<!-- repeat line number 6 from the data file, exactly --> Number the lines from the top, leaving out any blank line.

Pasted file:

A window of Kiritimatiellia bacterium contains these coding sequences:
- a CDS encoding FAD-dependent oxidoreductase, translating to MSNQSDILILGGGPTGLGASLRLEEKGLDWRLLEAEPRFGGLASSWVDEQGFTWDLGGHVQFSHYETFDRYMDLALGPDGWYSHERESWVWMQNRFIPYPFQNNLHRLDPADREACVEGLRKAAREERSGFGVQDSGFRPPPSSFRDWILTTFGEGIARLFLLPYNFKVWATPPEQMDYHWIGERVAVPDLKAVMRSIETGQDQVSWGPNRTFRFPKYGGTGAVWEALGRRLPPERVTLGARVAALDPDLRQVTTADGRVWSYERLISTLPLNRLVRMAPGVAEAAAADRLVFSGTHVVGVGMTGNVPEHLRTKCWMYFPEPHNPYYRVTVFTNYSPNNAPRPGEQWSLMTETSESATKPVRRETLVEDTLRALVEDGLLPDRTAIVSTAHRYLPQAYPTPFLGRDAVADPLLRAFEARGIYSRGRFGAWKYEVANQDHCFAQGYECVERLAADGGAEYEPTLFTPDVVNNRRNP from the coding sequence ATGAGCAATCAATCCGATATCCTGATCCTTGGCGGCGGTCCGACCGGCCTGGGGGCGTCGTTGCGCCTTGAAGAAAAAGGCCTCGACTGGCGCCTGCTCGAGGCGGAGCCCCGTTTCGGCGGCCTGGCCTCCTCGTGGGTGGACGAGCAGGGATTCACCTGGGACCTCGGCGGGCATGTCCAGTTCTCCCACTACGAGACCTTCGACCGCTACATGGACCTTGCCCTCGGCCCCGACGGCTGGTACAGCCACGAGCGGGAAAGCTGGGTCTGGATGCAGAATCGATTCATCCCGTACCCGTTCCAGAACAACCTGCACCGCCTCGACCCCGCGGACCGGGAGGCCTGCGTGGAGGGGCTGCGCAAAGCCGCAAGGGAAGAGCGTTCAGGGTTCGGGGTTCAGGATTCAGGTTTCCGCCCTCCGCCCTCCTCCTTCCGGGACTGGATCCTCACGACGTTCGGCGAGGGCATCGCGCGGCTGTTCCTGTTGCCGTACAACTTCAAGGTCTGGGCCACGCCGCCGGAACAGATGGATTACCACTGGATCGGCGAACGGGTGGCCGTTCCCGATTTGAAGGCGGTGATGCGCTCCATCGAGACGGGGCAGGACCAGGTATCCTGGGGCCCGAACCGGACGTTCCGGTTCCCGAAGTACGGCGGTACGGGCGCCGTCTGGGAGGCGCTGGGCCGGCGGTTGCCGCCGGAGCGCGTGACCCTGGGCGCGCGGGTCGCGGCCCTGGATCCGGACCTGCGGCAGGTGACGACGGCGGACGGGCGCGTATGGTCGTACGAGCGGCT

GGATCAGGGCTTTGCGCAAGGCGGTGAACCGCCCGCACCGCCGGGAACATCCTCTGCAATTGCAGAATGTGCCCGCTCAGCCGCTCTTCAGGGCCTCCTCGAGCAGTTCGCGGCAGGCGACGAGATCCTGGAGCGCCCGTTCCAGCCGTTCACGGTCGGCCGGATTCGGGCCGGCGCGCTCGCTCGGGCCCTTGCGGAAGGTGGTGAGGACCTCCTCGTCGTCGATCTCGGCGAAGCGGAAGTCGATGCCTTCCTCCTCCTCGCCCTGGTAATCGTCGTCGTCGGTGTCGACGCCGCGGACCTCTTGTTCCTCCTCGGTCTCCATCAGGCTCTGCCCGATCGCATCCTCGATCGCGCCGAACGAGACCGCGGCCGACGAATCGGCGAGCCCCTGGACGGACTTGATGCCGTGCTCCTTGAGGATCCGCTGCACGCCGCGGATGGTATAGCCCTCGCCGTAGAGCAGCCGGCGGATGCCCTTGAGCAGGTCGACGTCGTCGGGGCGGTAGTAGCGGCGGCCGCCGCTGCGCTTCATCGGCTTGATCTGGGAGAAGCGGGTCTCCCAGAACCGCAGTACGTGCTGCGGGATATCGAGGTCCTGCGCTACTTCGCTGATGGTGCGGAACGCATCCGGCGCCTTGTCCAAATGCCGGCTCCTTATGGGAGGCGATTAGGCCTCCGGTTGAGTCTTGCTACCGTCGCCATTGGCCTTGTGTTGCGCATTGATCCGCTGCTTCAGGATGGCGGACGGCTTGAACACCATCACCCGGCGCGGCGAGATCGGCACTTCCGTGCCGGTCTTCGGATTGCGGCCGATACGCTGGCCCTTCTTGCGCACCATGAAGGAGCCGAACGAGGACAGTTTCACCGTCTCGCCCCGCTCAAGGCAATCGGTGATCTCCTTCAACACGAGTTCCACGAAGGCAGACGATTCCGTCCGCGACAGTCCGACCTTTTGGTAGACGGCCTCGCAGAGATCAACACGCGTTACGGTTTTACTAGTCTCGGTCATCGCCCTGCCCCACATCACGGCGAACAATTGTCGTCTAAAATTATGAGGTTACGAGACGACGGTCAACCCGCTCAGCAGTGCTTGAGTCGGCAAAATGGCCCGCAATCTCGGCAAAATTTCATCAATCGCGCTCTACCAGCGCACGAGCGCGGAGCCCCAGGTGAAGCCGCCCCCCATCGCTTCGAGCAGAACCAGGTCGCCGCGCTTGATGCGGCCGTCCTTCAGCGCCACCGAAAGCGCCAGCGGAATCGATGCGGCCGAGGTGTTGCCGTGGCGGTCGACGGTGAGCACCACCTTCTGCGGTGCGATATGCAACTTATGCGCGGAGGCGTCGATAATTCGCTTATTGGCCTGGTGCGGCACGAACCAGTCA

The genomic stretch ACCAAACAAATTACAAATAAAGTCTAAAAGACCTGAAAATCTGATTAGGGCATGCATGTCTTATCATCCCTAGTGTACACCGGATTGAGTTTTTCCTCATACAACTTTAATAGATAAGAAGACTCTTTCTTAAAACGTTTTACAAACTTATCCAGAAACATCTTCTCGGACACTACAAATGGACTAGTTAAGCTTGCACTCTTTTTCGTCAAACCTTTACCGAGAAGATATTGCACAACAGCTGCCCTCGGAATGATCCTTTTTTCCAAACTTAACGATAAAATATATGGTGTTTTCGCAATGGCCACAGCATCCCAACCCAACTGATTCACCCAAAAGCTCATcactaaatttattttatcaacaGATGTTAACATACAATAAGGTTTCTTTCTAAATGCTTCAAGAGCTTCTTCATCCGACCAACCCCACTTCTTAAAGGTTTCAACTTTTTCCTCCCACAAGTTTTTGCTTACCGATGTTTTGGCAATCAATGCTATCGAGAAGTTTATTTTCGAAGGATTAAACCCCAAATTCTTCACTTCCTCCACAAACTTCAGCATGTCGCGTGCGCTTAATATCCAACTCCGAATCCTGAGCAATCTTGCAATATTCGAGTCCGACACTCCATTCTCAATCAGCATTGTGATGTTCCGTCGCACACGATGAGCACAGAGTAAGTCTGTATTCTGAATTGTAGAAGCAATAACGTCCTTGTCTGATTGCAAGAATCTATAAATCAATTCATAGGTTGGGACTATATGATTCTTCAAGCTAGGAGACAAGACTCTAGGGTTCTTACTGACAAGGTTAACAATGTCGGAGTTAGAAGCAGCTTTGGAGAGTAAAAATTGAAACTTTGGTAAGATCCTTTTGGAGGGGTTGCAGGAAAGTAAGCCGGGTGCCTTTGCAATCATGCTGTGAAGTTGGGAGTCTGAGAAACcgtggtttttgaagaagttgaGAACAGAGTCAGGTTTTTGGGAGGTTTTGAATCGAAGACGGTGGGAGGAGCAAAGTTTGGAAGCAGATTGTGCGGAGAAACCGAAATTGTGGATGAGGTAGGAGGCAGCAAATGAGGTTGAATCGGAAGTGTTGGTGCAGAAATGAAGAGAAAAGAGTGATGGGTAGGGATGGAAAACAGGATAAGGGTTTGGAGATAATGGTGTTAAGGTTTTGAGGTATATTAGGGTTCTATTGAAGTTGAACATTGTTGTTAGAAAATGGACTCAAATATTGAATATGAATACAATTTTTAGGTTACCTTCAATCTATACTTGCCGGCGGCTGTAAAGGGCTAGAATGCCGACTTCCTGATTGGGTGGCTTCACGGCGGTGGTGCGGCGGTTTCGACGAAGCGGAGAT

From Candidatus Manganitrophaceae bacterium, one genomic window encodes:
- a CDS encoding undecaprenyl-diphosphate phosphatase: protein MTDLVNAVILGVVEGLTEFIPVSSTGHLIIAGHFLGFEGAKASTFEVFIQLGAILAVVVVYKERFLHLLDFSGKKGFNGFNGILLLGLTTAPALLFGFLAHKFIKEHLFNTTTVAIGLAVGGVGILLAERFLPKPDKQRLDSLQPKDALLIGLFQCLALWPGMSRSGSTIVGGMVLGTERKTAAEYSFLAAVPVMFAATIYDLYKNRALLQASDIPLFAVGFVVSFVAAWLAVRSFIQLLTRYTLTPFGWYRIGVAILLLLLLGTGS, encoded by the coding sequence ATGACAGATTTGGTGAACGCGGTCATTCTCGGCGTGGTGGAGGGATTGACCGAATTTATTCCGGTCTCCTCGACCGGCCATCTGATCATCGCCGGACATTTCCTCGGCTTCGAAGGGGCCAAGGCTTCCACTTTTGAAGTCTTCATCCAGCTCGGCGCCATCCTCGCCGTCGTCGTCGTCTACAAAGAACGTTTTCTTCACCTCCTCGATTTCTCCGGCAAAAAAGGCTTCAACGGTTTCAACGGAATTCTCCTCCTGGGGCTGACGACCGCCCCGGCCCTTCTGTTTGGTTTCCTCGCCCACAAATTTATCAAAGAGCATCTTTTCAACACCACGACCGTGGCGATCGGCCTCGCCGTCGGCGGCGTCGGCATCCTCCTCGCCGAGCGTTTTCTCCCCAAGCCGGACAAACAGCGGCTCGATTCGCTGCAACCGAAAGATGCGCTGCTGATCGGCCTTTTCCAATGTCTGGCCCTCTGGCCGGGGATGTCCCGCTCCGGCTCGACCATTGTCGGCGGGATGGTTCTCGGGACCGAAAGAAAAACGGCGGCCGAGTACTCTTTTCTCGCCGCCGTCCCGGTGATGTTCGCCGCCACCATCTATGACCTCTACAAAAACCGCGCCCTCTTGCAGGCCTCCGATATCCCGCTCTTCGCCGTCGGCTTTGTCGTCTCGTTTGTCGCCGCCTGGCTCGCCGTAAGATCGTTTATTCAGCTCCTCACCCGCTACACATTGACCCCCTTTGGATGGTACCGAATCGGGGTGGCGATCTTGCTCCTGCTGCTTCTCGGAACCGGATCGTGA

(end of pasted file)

- a CDS encoding undecaprenyl-diphosphate phosphatase: protein MTDLVNAVILGVVEGLTEFIPVSSTGHLIIAGHFLGFEGAKASTFEVFIQLGAILAVVVVYKERFLHLLDFSGKKGFNGFNGILLLGLTTAPALLFGFLAHKFIKEHLFNTTTVAIGLAVGGVGILLAERFLPKPDKQRLDSLQPKDALLIGLFQCLALWPGMSRSGSTIVGGMVLGTERKTAAEYSFLAAVPVMFAATIYDLYKNRALLQASDIPLFAVGFVVSFVAAWLAVRSFIQLLTRYTLTPFGWYRIGVAILLLLLLGTGS, encoded by the coding sequence ATGACAGATTTGGTGAACGCGGTCATTCTCGGCGTGGTGGAGGGATTGACCGAATTTATTCCGGTCTCCTCGACCGGCCATCTGATCATCGCCGGACATTTCCTCGGCTTCGAAGGGGCCAAGGCTTCCACTTTTGAAGTCTTCATCCAGCTCGGCGCCATCCTCGCCGTCGTCGTCGTCTACAAAGAACGTTTTCTTCACCTCCTCGATTTCTCCGGCAAAAAAGGCTTCAACGGTTTCAACGGAATTCTCCTCCTGGGGCTGACGACCGCCCCGGCCCTTCTGTTTGGTTTCCTCGCCCACAAATTTATCAAAGAGCATCTTTTCAACACCACGACCGTGGCGATCGGCCTCGCCGTCGGCGGCGTCGGCATCCTCCTCGCCGAGCGTTTTCTCCCCAAGCCGGACAAACAGCGGCTCGATTCGCTGCAACCGAAAGATGCGCTGCTGATCGGCCTTTTCCAATGTCTGGCCCTCTGGCCGGGGATGTCCCGCTCCGGCTCGACCATTGTCGGCGGGATGGTTCTCGGGACCGAAAGAAAAACGGCGGCCGAGTACTCTTTTCTCGCCGCCGTCCCGGTGATGTTCGCCGCCACCATCTATGACCTCTACAAAAACCGCGCCCTCTTGCAGGCCTCCGATATCCCGCTCTTCGCCGTCGGCTTTGTCGTCTCGTTTGTCGCCGCCTGGCTCGCCGTAAGATCGTTTATTCAGCTCCTCACCCGCTACACATTGACCCCCTTTGGATGGTACCGAATCGGGGTGGCGATCTTGCTCCTGCTGCTTCTCGGAACCGGATCGTGA